The last sentence of this excerpt is a clear allusion to the doctrine of the Restoration (apokatastasis), when all the minds (noes) will become one in such a way that there will a loss of number—i.e. a loss of individual characteristics—among the individual minds. Now one might suppose that the sentence should be taken as a statement that when a person has a mystical experience, then he subjectively feels the unity of all Creation and all men. However, such a subjectivism would be completely foreign to the philosophical and spiritual tradition of which Evagrius was a part, from Plato through Aristotle through the Cappadocians. Admittedly, the author’s construction ‘epidemia tes monados’, which we have rendered ‘sojourn in the Monad’, is grammatically difficult to render, but a familiarity with the Kephalaia Gnostica immediately raises the question whether the author is not alluding to the Restoration (apokatastasis).

The issue here is this: Should we assume, on the basis of his association with St Gregory and St Basil, that Evagrius is orthodox and give him the benefit of the doubt in interpreting such passages as these of To the Caesareans…, and then continue with that orthodox interpretation into the Kephalaia Gnostica, denying the a posteriori template that the Anathemas of the Fifth Ecumenical Synod supposedly put on the Kephalaia Gnostica?

We ourselves think that when one has a familiarity with the Kephalaia Gnostica, even in the French of Guillaumont, then when he is reading To the Caesareans…, he can easily spot allusions to the system of the Kephalaia Gnostica. It does not seem to us methodologically sound to impose on Evagrius the a priori template of orthodoxy. We must confront the issue that the Kephalaia Gnostica, taken on its own terms, can tell us something about what Evagrius thought, even in To the Caesareans….

Let us illustrate what we are saying with another passage from To the Caesareans…, this time not from Passage A but from another part of the letter:

He bore with these things on account of his great love for mankind concerning his creature, so that he recover the lost sheep, and so that he combine that which was saved; and so that he lead healthy again to his familiar homeland him who descended from Jerusalem to Jericho and for that reason fell into the hands of robbers. (¶5 [18].)

The author of this passage uses an unusual word in context, katamixei (καταμίξ), for what he expects Jesus to do with the lost sheep that Jesus has recovered. We have rendered that word ‘combine’. A person familiar with the Kephalaia Gnostica can immediately detect an allusion here to the Restoration (apokatastasis), when all the minds will enter without individual characteristics into the henad of naked minds, just as we have discussed above.

Moreover, the author immediately goes on to use another Gospel image, that of the traveller who descended from Jerusalem to Jericho. In the Kephalaia Gnostica we find this:

VI, 49 Egypt signifies vice; the desert, praktiki; the land of Judah, the contemplation of bodies; Jerusalem, [the contemplation] of incorporeals; and Zion is the symbol of the Trinity[15].

V, 88 Zion is the sign of the first gnosis[16], and Egypt is the indication of all vice; but the symbol of the [first] natural contemplation is Jerusalem, where is the Mount of Zion, the summit of the city.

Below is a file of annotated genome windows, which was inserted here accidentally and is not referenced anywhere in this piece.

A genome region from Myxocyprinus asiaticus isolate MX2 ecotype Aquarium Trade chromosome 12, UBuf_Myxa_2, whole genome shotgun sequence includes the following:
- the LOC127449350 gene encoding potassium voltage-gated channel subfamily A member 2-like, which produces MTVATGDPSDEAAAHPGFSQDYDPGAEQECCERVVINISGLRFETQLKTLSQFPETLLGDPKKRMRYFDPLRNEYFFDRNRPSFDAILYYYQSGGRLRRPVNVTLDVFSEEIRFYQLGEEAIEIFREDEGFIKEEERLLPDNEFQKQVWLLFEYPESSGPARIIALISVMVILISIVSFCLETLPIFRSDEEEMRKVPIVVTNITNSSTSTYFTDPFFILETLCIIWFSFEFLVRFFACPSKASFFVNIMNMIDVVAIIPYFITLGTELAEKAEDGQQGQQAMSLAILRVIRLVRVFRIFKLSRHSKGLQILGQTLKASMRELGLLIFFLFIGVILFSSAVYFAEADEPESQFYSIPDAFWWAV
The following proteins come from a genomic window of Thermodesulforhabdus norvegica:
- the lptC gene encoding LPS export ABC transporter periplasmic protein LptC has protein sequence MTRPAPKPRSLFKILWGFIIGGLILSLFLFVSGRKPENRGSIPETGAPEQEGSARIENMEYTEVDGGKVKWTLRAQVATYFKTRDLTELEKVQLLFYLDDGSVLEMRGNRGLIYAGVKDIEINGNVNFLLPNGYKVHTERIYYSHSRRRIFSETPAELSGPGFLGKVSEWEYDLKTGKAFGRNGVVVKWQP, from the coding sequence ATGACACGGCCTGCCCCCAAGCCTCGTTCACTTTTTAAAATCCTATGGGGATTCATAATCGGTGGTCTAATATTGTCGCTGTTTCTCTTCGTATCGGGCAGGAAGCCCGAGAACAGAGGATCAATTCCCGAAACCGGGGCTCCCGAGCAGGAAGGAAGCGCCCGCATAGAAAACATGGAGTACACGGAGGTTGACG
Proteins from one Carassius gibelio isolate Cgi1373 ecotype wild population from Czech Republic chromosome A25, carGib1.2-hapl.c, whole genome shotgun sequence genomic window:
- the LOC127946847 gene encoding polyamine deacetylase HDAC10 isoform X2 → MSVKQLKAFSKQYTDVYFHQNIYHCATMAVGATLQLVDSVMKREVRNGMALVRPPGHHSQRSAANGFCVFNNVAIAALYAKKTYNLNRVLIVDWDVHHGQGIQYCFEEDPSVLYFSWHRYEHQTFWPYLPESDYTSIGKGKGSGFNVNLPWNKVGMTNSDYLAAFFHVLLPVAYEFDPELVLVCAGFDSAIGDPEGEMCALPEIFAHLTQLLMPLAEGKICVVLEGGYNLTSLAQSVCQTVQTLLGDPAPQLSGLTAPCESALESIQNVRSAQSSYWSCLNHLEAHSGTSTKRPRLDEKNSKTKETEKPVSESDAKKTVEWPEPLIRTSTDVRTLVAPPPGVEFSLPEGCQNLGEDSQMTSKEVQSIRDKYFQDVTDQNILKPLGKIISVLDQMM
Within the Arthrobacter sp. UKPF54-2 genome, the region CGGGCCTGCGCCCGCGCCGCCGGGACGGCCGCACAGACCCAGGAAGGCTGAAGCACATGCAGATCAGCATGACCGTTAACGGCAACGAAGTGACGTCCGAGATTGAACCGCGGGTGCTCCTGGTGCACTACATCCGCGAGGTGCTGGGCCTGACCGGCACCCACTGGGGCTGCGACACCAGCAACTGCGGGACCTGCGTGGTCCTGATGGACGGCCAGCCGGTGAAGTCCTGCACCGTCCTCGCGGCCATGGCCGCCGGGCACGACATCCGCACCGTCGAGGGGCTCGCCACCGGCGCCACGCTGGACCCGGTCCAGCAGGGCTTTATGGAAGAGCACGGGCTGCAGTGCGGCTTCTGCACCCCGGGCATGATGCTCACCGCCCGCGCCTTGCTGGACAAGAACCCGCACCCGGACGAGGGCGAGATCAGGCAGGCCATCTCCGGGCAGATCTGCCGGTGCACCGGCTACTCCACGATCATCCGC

V, 6 The contemplation of angels is named the celestial Jerusalem and the Mount of Zion, for if those who have believed in Christ draw near to the Mount of Zion and to the City of the Living God, then it is in the contemplation of angels that those who have believed in Christ have been and will be, that contemplation from which their fathers have gone out and descended into Egypt.

As can be seen, the image of the descent from Jerusalem to Jericho is pregnant with meaning in Evagrius’ mature system.



[1] SC 250 Oration 28 (= Theological Oration 2) 3, 1 – 26, pp. 104 – 106.

[2] Ibid. fn. 2, pp. 106 – 107.

[3] In context, the author seems to mean natural contemplation.

[4] IV 18 The intelligible unction is the spiritual gnosis of the Holy Unity, and the Christ is he who is united to this gnosis. And if that is so, the Christ is not the Word in the beginning, so that he who has been anointed is not God in the beginning, but that one on account of this one is the Christ, and this one on account of that one is God.

[5] Constantine Volume II, p. 387.

[6] Ibid. p. 392.

[7] Personal Communication. We are summarizing our understanding of what Fr Gabriel wrote to us. But this point of view is also to be found in Casiday, which is dedicated to Fr Gabriel. See Casiday p. 30: ‘In the light of how trenchantly orthodox Evagrius is shown to have been by his letter On the Faith [= To the Caesareans…] … it seems far more sensible to begin our attempts to understand his admittedly obscure writings from the presumption of his Cappadocian orthodoxy than to work backward from the presumption of Origenist heresy.’

[8] Loc. cit.

[9] For a discussion of the cognitive psychology of these stages of contemplation, see Peri Logismon 41. Discussions of this stage of contemplation can be found in the Kephalaia Gnostica. For a discussion of specific chapters of the Kephalaia Gnostica which pertain to the stages of contemplation, see our ‘Digression’ in the Evagrian Ascetical System (Constantine Vol. II).

[10] This is the intelligible intuitive apprehension of a created intelligible being with mind. Intuitive is meant in the philosophical sense, precisely in the way the conclusion of the letter asserts that the mind (nous) has been created by God to grasp its own materials without being taught. This is not a matter of discursive meditation on the angels or of seeing them in fantasy.

[11] The intuitive apprehension of the reasons (logoi) of the ministry of the angels is by analogy with the intuitive apprehension of the reason (logos) of a material object in second natural contemplation. For a full discussion, see Peri Logismon 41.

[12] Evidently, these ‘adornments which are related to the body’ are the beauties of the material world which manifest the operations (energeies) of the Creator.

[13] See Constantine Vol. I, Chap. 3, Section 11, ‘Anathemas of the Fifth Ecumenical Synod’, p. 243 ff.

[14] Literally, ‘of the Monad’.

[15] I.e. the contemplation of the Trinity.

[16] I.e. Theology, mystical union with God.